IBM Traffic Prediction Tool
Improve transport operations and planning
Traffic congestion is worsening. Demand is increasing. Growing cities require more and more capacity. But in dense urban areas, traditional construction of new capacity is cost-prohibitive—and often physically impossible. The IBM® Traffic Prediction Tool can bring real differentiating value to municipalities struggling with traffic congestion by producing accurate traffic predictions that can be used for improving transport operations and planning.
Anticipate, manage and control traffic flow
The Traffic Predication Tool can help you build an instrumented system that uses historical traffic data and real-time traffic input from your municipality’s transport system to predict traffic flows over pre-set durations of 10, 15, 30, 45 and 60 minutes. It harnesses real-time transportation data generated by people moving through your city—in cars, on trains and on buses. By integrating all of this information, it can be analyzed and used in new ways to build a smarter transportation system. Traffic controllers can anticipate and better manage the flow of traffic to prevent the build-up of congestion. The Traffic Prediction Tool can enable more intelligent use of your city's existing infrastructure. Multimodal, real-time management of your transportation system can deliver more capacity from the existing network, delaying or obviating the need for massive infrastructure investments.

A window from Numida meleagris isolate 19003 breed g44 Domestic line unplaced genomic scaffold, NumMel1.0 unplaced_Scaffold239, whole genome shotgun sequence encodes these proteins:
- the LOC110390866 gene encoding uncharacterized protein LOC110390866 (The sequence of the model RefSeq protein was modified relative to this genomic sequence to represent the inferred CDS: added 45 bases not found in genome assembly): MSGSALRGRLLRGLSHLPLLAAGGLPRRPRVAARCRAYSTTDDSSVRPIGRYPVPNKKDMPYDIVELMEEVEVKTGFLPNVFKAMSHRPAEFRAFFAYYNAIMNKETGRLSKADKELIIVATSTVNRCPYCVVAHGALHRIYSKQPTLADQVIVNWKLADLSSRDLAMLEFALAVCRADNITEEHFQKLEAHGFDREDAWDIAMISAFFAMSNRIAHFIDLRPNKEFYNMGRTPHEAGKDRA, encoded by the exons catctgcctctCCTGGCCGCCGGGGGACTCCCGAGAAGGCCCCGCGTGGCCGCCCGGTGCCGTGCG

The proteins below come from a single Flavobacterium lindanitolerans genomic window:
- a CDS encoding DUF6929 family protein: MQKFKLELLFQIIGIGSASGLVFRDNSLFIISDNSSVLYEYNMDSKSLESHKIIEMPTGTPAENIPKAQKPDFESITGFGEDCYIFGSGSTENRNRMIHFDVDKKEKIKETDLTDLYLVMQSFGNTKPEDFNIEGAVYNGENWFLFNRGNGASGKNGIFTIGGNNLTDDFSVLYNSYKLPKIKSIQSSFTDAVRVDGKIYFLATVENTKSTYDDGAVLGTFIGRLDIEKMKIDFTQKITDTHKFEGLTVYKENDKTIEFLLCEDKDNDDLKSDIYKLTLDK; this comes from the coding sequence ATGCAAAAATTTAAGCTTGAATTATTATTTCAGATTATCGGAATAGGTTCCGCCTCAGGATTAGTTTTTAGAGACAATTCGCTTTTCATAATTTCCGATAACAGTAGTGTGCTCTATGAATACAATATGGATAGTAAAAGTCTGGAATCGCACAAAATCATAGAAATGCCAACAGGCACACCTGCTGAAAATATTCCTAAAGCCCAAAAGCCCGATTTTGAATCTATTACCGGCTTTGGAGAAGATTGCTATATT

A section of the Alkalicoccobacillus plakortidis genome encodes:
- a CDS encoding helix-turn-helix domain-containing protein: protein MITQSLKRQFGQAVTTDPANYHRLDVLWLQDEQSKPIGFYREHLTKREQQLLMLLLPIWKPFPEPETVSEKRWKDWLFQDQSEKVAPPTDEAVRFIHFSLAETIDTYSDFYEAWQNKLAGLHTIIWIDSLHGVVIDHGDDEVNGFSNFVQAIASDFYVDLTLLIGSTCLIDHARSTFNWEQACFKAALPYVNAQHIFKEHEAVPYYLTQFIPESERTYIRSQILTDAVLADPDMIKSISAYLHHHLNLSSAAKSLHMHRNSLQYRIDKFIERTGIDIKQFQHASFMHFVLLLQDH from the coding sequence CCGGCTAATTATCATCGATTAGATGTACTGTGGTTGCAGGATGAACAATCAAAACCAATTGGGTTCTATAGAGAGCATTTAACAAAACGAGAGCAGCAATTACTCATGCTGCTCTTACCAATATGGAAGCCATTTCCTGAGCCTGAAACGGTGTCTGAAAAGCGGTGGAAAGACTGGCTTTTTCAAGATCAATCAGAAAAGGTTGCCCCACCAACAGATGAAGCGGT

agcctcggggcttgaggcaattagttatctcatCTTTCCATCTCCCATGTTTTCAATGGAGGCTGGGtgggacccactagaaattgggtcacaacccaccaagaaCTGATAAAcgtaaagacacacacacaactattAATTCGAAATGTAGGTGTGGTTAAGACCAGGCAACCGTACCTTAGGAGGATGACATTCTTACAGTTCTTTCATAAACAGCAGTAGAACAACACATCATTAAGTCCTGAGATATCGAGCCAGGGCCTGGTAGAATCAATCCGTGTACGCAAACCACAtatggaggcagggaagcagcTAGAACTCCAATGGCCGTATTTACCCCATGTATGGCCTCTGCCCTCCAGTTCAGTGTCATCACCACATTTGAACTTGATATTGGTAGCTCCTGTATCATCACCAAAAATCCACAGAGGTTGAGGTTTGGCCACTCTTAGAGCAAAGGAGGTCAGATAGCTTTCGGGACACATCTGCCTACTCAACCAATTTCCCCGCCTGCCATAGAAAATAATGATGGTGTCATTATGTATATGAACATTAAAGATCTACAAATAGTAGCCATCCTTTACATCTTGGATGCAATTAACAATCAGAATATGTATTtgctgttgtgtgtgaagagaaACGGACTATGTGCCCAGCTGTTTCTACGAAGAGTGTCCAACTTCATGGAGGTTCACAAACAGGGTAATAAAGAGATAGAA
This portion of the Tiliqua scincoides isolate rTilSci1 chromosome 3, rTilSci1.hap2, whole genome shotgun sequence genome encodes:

Gain more accurate traffic predictions
Harnessing real-time traffic data and using it to improve your transportation system can result in shorter commute times, thus increasing customer satisfaction and ridership of public transit systems. And this increase in public transit usage can reduce carbon emissions. The Traffic Prediction Tool:
Take advantage of innovative technology
Developed by IBM's Watson Research Laboratories, the Traffic Prediction Tool is a patent-pending technology for predicting traffic flows and speeds on road segments. The tool provides the characteristics—such as volume and speed—that best describe the traffic state into the short- and medium-term future. The technology makes use of adaptive statistical techniques in conjunction with automated error correction for multiple time horizons. It has been tested in Singapore, where the Land Transport Authority is working with IBM and others to develop technology that will provide one-hour traffic predictions.